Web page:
But I will say the following.  Damien, without ever knowing it, has been a great help to me for a long time.  He often posts great quotes, articles, examples and work that helps make me a better photographer.  I ought to have been more forthcoming in my acknowledgement of all the GOOD things he does for up-and-coming artists.

His response to the post was classy, appreciative and honest, without being apologetic, which is exactly as it should be:

This!

Yes, this is exactly what a good blog post does. I love that you put your passions to words and I love that you took the time to post a full response.

I love that you defended your love of photography, your addiction, whatever you wanna call it.

BTW – Most of my “people photography” these days is of my kiddos.

I have done, and still do, many “rookie” mistakes in my photography from time to time. Any photographer who says they don’t is either lying to you or to themselves.

Thanks for writing this up!

I appreciate most of all, the interaction with someone today whose work I admire and who spends as much time as he does trying to guide those who share his passion.  Follows his thread… you won’t be sorry.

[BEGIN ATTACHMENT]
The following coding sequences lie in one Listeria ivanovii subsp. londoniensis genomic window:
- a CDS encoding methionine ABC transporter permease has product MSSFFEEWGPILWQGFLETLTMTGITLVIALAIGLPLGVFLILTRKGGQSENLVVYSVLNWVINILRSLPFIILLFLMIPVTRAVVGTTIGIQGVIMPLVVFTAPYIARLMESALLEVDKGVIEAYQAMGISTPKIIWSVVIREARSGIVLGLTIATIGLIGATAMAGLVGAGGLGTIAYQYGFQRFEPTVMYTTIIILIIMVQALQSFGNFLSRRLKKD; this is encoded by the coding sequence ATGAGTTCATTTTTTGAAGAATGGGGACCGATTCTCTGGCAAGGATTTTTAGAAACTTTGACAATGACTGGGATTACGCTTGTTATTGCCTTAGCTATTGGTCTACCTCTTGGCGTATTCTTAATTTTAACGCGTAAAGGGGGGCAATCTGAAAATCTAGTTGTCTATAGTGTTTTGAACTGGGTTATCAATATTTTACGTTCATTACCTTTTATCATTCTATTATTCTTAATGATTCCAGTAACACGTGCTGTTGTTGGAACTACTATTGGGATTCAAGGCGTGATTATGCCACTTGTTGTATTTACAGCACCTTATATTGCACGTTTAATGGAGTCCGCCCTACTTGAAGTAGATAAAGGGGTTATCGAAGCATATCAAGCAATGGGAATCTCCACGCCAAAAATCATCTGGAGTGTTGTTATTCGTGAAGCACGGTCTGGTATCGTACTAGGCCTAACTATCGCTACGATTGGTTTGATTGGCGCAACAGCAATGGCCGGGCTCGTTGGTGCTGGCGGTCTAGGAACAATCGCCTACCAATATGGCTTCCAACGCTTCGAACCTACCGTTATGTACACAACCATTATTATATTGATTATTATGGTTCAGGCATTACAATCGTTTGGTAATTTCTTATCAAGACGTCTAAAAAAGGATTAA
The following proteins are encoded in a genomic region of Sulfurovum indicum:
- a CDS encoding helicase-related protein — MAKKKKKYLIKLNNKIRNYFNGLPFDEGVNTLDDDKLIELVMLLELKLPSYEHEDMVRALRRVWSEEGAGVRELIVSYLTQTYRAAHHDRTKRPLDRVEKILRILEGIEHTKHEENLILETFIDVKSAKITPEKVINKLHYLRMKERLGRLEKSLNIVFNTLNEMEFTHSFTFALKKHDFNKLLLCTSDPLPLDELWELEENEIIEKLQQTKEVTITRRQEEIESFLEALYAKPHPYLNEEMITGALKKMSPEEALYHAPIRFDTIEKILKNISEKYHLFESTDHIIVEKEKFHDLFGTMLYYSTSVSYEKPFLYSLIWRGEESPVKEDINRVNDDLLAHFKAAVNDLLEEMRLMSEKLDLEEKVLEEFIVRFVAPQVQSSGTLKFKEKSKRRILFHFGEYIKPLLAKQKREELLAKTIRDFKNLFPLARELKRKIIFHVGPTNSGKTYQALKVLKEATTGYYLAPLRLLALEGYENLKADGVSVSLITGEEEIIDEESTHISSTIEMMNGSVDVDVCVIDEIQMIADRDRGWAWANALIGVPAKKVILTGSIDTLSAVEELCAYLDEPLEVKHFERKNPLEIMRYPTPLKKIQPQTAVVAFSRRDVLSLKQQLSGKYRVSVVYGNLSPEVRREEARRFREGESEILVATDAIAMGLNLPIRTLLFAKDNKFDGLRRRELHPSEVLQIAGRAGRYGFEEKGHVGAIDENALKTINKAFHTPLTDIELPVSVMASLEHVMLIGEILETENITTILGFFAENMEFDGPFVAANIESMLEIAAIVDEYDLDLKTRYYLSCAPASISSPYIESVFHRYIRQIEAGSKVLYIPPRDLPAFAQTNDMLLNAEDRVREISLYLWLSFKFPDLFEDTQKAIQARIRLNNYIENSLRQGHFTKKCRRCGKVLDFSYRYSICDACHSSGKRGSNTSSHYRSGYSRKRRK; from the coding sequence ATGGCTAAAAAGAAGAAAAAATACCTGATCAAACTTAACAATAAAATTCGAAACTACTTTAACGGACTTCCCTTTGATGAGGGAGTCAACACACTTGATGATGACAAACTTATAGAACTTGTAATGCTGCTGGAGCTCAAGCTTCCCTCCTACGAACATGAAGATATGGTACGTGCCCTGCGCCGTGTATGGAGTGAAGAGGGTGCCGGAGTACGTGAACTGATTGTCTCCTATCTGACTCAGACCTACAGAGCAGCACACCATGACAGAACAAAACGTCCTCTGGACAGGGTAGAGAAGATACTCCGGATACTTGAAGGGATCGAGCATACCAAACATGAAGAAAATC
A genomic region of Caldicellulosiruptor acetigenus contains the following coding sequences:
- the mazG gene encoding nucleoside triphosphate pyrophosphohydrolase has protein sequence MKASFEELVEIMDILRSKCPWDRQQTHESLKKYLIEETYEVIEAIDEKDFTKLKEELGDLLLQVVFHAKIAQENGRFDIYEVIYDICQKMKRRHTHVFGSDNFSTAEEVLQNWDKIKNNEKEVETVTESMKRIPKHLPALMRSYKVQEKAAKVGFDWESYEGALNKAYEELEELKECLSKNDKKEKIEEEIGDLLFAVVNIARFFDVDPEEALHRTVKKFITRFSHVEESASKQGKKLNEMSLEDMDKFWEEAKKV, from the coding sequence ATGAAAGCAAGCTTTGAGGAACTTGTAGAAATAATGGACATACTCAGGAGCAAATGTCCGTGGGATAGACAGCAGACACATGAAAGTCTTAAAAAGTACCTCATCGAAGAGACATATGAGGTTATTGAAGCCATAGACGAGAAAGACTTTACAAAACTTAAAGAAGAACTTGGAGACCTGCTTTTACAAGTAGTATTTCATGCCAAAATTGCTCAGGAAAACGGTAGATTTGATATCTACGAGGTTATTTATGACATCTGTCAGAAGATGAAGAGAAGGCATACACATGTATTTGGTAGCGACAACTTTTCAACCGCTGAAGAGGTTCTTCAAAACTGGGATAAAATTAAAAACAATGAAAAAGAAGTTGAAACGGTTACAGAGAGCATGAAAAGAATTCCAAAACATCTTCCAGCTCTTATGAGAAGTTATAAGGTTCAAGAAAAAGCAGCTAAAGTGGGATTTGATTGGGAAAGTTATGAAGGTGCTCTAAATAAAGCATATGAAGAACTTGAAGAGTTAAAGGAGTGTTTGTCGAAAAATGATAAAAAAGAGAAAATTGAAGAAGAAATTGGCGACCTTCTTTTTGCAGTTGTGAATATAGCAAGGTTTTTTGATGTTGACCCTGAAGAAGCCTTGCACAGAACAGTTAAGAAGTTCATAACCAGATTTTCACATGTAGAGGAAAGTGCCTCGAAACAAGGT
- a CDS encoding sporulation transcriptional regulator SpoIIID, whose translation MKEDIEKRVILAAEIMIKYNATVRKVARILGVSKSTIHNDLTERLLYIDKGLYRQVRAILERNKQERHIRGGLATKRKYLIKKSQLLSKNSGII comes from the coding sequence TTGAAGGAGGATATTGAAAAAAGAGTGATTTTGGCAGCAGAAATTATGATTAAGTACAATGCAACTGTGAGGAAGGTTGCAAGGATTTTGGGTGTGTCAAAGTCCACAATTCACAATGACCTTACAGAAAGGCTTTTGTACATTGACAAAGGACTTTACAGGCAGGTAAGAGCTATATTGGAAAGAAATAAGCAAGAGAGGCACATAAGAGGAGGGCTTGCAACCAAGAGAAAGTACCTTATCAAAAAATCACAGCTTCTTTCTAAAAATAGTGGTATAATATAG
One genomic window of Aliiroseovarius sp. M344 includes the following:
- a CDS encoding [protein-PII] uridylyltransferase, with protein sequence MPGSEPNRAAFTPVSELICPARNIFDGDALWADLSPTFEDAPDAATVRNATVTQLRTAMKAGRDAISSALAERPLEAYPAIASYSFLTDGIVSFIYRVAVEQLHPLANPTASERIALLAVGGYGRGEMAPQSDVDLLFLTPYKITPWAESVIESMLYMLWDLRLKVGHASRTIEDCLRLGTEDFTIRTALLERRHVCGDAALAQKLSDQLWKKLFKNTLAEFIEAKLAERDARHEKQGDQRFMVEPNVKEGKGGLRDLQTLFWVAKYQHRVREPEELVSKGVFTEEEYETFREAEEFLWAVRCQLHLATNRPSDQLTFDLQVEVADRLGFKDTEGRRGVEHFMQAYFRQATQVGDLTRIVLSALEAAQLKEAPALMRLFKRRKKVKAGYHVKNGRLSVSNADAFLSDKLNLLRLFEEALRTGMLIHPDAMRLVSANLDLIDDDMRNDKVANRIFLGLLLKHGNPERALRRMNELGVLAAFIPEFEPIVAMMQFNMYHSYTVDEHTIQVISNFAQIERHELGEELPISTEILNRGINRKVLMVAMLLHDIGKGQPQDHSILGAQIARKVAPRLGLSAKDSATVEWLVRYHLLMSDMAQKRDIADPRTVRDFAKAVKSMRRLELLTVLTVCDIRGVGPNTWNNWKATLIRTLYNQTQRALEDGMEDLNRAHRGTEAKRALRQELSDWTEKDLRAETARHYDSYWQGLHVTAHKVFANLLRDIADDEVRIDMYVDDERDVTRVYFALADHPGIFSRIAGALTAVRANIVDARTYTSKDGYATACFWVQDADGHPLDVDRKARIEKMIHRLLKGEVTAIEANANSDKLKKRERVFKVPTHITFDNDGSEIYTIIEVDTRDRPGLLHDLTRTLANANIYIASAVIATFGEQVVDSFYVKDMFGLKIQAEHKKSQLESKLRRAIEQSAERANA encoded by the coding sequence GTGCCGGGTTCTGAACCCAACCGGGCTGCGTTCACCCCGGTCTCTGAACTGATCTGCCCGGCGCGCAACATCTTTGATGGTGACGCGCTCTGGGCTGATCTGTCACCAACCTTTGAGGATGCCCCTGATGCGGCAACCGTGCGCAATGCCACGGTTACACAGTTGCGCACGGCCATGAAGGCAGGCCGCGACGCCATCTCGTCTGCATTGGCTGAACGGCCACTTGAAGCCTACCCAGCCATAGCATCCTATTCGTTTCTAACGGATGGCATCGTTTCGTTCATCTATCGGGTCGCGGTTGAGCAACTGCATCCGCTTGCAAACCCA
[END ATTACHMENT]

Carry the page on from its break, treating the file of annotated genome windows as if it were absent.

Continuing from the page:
Add to FacebookAdd to DiggAdd to Del.icio.usAdd to StumbleuponAdd to RedditAdd to BlinklistAdd to TwitterAdd to TechnoratiAdd to Yahoo BuzzAdd to Newsvine

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RESPONSE: Damien Franco's "Top 10 Signs of a Bad Photographer"

June 22, 2011

This is in response to this article: TOP 10 SIGNS OF A BAD PHOTOGRAPHER

I don’t get bothered by anything. Least of all anything on the internet. Hell… I saw the title of post and was sure we were in for a raucous, tongue-in-cheek, Letterman-style countdown poking fun at everyone one of us who picks up a camera. I love those sorts of things.

Sadly… what actually existed is a arrogant, snarky, article rife with superiority by a guy with 30,000+ twitter followers who seems to have forgotten where he came from (even though he mentions as much in his intro). In short… it plays more like Peyton Manning showing up to a high-school football stadium with his buddies to laugh and point at the little fat kid just trying to get some exercise. The defense of “can’t you take a joke” I’m sure is coming shortly… any yes, I can… but go back and read it… read it from the point of view of someone who admires your work and your talents and see what it’s like from their our point of view.

More after the jump…

Read the rest of this entry ?

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RESPONSE: Damien Franco’s “Top 10 Signs of a Bad Photographer”

June 22, 2011

This is in response to this article: TOP 10 SIGNS OF A BAD PHOTOGRAPHER

I don’t get bothered by anything. Least of all anything on the internet. Hell… I saw the title of post and was sure we were in for a raucous, tongue-in-cheek, Letterman-style countdown poking fun at everyone one of us who picks up a camera. I love those sorts of things.